I fell in love with L’Engle’s writings in elementary school, fell deeper in love as I read beyond her juvenile fiction and into her journals, ponderings on Scripture, and her masterwork “Walking on Water: Reflections on Faith and Art.” I spent a day hosting her as an English major in college and was overwhelmed by her grace, her staunch defense of her religious viewpoint (not exactly Evangelical, but not completely Liberal either–a happy Medium, much like the one Meg meets in “Wrinkle”), and the fact that after a long day of talking and writing and signing books, she signed every single book of hers that I owned (a stack of 20 at least).

L’Engle struggled for years with Hollywood trying to make a film of her book because she didn’t want to give up the rights for filmmakers to change the substance of the story or alter its themes. The trouble with the film version of “A Wrinkle in Time” is that it does all of that and more. By fundamentally altering the family structure (doesn’t matter what color they are, really, but what matters is that they made Meg the only biological child of the brilliant Murrys–eliminating her perfect younger twin brothers, and turning her prodigy youngest sibling Charles Wallace into an adopted kid) they change the heart of the story and the ultimate act of redemption that occurs at the end of the novel.


This key change ruins the Murry family. Charles Wallace’s relationship with Meg is a key part of the entire Murry family books–their almost supernatural connection only grows through two more novels, and it disappears in the film.  Where we are told consistently that Charles is special, but are never shown why.  The film also eliminates Meg’s perfect younger twin brothers, Sandy and Dennys, so she no longer has someone in her own family to compare herself to.  This makes all the forces that cause her angst to come from outside the family dynamic, which is the opposite of where it comes from in the book. The power of the family dynamic and the way each of the Murrys contribute to it is part of the beauty of L’Engle’s writing. But of course, in this day and age, large families are anathema, so that has to go.

Because big stars were cast in the roles of the three “Mrs.”, instead of being supporting characters who exist to help Meg, Calvin, and Charles Wallace fight against the “Black Thing” (which is never called that in the film, in spite of the fact that L’Engle calls it that throughout the book), they take primary roles and are obviously featured everywhere one looks. The filmmakers also couldn’t make these stars disappear into makeup to appear the way L’Engle describes them, so they instead look like escapees from “Star Trek.” Regardless of whether or not the few references to Jesus and the Bible were removed, what matters is that great writers, artists, and philosophers were replaced by lines from Hamilton.  (Don’t get me wrong, I love Hamilton, but it’s an unnecessary to remove one in favor of the other.  Why not both?)  L’Engle created the Mrs. to act as guardian angels, divine ones who do the work of “someone” greater (she never makes clear who) to stir humanity on to fight against the darkness.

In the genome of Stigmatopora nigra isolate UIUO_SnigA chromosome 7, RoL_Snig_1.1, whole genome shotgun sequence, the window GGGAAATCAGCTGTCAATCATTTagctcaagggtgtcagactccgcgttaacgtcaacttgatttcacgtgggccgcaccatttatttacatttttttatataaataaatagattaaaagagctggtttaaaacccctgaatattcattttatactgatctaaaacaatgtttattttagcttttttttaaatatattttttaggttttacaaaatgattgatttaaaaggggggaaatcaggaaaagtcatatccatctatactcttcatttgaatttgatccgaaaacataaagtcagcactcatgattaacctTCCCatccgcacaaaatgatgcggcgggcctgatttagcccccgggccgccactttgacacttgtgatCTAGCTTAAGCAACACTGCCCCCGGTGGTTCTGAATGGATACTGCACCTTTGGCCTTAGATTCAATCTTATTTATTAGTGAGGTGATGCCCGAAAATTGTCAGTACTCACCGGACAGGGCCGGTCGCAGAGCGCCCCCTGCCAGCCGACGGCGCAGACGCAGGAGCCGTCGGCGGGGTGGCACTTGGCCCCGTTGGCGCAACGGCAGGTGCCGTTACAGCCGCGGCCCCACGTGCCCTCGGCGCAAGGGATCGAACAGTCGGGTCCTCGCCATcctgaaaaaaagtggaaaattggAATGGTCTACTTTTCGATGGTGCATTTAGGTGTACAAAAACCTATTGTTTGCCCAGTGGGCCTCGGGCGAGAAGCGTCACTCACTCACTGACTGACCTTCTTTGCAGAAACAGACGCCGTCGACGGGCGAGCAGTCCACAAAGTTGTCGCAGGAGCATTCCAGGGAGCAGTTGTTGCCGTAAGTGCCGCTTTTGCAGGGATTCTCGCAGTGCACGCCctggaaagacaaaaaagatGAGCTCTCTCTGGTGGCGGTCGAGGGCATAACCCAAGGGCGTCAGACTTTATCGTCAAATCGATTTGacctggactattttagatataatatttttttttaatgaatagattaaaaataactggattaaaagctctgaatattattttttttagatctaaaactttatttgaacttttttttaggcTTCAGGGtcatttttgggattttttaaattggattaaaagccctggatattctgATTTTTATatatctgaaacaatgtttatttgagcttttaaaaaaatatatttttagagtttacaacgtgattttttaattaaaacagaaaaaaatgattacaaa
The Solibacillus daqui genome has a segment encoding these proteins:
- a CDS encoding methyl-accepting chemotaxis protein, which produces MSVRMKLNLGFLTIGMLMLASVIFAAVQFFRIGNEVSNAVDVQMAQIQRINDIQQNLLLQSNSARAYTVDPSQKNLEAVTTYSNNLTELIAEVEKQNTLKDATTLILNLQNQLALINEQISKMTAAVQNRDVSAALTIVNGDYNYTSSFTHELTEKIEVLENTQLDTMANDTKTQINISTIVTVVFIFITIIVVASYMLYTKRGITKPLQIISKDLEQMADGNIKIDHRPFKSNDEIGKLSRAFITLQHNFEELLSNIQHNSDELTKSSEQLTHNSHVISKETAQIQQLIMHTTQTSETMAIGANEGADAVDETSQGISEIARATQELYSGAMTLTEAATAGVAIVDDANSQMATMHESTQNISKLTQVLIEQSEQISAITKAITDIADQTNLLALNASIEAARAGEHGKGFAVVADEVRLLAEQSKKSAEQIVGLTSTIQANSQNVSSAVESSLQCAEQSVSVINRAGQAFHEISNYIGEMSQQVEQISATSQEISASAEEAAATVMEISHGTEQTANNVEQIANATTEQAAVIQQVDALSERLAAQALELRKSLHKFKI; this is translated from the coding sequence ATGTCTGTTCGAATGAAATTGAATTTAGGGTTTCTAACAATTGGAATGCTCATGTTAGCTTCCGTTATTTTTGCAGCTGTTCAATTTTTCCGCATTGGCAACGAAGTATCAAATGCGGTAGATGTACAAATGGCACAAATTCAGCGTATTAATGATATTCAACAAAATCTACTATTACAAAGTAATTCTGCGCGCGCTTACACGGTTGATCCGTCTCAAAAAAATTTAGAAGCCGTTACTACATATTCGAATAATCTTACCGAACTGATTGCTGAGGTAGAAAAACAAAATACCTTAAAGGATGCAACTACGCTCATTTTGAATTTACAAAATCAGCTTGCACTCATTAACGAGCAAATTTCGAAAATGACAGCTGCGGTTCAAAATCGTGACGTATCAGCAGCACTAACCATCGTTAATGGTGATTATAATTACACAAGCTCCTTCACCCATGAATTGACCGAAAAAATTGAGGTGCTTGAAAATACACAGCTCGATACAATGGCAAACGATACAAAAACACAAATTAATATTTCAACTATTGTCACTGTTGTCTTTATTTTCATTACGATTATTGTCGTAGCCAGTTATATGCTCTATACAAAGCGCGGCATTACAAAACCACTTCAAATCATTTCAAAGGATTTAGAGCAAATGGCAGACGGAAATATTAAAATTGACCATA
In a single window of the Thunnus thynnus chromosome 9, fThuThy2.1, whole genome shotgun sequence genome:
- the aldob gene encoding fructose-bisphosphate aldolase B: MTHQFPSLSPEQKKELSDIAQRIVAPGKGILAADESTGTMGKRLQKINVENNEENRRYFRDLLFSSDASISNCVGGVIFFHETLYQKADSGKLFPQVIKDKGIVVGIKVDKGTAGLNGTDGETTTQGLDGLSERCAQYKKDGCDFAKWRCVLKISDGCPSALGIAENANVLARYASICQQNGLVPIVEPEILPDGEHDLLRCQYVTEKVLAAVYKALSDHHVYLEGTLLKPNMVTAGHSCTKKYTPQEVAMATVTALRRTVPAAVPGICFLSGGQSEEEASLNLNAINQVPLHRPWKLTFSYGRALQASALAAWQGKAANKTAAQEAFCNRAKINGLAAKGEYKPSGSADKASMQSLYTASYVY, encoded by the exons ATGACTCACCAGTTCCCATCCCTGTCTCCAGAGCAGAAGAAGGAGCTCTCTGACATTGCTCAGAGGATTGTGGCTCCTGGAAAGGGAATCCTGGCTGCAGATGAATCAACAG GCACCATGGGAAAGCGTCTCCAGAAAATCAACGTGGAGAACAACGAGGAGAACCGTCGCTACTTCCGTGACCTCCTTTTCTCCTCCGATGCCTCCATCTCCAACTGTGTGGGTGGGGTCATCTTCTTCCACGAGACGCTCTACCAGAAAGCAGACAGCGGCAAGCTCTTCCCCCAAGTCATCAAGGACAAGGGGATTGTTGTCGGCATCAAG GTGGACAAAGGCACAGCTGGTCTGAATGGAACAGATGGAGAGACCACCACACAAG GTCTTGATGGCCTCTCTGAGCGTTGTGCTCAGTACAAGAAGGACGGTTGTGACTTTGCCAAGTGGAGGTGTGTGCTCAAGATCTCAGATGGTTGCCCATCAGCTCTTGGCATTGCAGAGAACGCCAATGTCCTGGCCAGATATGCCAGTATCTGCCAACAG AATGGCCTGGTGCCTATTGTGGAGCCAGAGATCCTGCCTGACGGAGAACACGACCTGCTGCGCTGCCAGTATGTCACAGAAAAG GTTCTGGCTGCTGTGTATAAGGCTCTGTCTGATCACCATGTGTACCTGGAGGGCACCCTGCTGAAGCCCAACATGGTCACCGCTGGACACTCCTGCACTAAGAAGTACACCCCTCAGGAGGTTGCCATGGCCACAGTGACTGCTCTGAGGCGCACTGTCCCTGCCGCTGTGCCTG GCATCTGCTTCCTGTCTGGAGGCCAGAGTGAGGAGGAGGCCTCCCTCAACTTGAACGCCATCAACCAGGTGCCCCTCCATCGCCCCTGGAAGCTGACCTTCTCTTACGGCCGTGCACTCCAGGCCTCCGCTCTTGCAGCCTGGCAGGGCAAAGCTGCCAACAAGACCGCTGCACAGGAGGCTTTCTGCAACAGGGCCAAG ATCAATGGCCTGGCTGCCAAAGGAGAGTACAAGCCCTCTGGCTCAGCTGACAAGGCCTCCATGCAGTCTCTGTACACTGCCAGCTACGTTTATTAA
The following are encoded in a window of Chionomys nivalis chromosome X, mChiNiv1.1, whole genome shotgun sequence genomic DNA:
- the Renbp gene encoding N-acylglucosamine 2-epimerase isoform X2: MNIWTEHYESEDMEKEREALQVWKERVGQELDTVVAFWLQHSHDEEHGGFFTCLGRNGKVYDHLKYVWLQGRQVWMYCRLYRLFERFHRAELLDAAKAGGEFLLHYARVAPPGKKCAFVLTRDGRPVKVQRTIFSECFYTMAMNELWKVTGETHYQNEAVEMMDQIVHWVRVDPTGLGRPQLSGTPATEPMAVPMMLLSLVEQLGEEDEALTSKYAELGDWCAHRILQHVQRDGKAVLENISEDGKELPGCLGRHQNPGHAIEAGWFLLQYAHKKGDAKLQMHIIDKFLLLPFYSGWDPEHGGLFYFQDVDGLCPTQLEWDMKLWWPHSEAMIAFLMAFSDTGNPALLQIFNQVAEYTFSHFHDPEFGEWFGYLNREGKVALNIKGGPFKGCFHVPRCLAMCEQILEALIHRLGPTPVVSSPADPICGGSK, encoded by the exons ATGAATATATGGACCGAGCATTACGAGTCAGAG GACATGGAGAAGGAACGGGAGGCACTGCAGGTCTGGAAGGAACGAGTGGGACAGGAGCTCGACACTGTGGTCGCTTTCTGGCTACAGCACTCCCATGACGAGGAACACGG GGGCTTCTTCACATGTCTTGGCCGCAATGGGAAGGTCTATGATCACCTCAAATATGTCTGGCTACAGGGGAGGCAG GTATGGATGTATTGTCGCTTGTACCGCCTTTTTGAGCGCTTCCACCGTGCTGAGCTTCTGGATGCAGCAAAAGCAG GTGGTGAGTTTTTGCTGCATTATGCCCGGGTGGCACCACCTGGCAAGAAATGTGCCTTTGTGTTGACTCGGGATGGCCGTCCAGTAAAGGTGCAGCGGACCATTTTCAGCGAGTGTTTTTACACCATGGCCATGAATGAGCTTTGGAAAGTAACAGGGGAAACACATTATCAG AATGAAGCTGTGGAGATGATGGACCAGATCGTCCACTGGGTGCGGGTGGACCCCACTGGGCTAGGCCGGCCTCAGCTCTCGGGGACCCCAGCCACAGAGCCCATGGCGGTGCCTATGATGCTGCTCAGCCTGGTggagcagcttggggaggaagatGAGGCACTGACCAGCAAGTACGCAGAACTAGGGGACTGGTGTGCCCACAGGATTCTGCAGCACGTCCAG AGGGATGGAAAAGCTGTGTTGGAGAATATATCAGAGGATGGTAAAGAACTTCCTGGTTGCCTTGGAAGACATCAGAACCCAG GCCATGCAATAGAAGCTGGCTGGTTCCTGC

Changing the settings of several key scenes (like making the Happy Medium a dude, the horrific vision of an office building where the children meet the Man With Red Eyes replaced by a beach scene), adding extraneous moments, and making the final confrontation with IT completely different than the ending of the novel only adds to the trouble with the film.  In addition, the film removes the whole section with Aunt Beast.  This section is pivotal in the plot, because it’s here where Meg learns to accept her father’s humanity, her place in the story of the fight, and even to heal some of her hurt. Without the Aunt Beast moment, Meg’s anger is so strong that she could never go back and fight IT.

Meg’s anger is always an issue (remember how hard it is for her to love Mr. Jenkins in the even better sequel, A Wind in the Door), and without that loving voice of Aunt Beast, she would have stayed so angry at her father–and to some extent Calvin–even the Mrs. might not have been able to get her to go.


In the book, IT tries to convince Meg that under it, everyone is alike so everything is great. Meg answers that “Like and equal are not the same.” The movie eliminates that line because in the name of progress and representation and empowerment, it DOES say that. To the filmmakers, this is exactly what they suggest. When we all believe and act alike, we can be equal. The film wants to celebrate skin color and diversity by saying, “See, this is how we fight against evil–we are all the same, so be a warrior and fight!”

L’Engle never wanted everyone to be alike. She relished differences and fighting for one’s foundational beliefs. She struggled with faith and belief and yet constantly found herself back at God’s love and grace as key. As a Christian, she could see the good in any kind of art that was done well, but as a Christian she would never excuse bad art just because it was “Christian.” She would also not excuse bad art just because it was full of representation or whatever else the filmmakers decided to put into this movie.


Honestly, if you want a visual version of the book, check out A Wrinkle in Time: The Graphic Novel by Hope Larson. It’s a near-perfect adaptation. Forget this hot mess of a movie. Like L’Engle, don’t excuse bad art just because it was made for the right reasons.